OUSU has banned ‘No Offence’ magazine from distributing its materials at this year’s Fresher’s fair after deeming it’s views “offensive”.
OUSU released a statement, explaining, “The editor-in-chief of ‘No Offence’, Jacob Williams, asked Oxford University Student Union (OUSU) to review his magazine for distribution at OUSU’s Freshers’ Fair. The magazine included a graphic description of an abortion, the use of an ableist slur, a celebration of colonialism, and a transphobic article. In an attempt at satire, another article suggested organising a ‘rape swagger’ – in the style of a ‘slut walk’ – in order to make rape ‘socially acceptable.’
“OUSU do not want to be associated with the views in this magazine, therefore do not want it to be distributed at our event. The offensive views exhibited in this magazine do not in any way represent the majority of Oxford students, or OUSU.”
OUSU did however emphasise that the editors “are, of course, completely free to publish the document online, in the exact form in which it was sent to us” to enable students to read it if they wish.
Becky Howe, OUSU President, explained to Cherwell that, “We have told ‘No Offence’ they cannot distribute their material at an OUSU event, but have not in any sense ‘banned’ it on a wider scale. Open Oxford will still have a stall at Freshers’ Fair. Given they want their messages to reach as many students as possible, we assume the editors will publish ‘No Offence’ online imminently, in the form in which they sent it to us.”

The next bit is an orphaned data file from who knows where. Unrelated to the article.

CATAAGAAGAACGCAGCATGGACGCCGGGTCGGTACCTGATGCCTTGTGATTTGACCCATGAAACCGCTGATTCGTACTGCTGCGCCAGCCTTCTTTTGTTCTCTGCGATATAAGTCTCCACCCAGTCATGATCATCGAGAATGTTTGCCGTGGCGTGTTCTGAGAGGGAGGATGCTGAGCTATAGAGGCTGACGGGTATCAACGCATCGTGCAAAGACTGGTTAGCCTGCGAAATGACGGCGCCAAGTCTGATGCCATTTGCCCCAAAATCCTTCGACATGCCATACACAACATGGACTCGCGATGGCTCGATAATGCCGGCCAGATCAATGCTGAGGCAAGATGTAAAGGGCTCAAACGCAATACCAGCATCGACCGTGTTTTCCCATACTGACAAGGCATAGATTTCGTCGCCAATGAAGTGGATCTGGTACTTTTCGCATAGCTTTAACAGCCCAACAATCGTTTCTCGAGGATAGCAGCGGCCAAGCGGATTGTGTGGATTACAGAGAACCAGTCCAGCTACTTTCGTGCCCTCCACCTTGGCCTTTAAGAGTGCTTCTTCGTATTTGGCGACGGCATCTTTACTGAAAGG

Under ‘Regulation 13’, OUSU is entitled to remove any material at any time from any stall.
The new magazine, founded by Jacob Williams and Lulie Tanett, was formed to “promote debate and publicise ideas people are afraid to express”. According to its Facebook page, ” ‘No Offence’ is a new Oxford-based magazine devoted to controversy, contention, and all things freeze peach. We aim to broaden the spectrum of opinion at Oxford, and create a climate where people are more comfortable expressing ideas some see as offensive. Our purpose is to publicise ideas and arguments that people otherwise may never encounter.
Jacob Williams told Cherwell, “When our students’ union can restrict publications that express views they deem offensive, there is no hope of Oxford ever having a climate of free expression. You can have safe spaces if you want but the university must always be safe for the exchange of ideas.
“NO is a magazine devoted to publicising viewpoints people are usually afraid to discuss, to try to widen the terms of debate at Oxford.
“We will indeed be publishing online but we can’t reveal all of our distribution plans just yet.”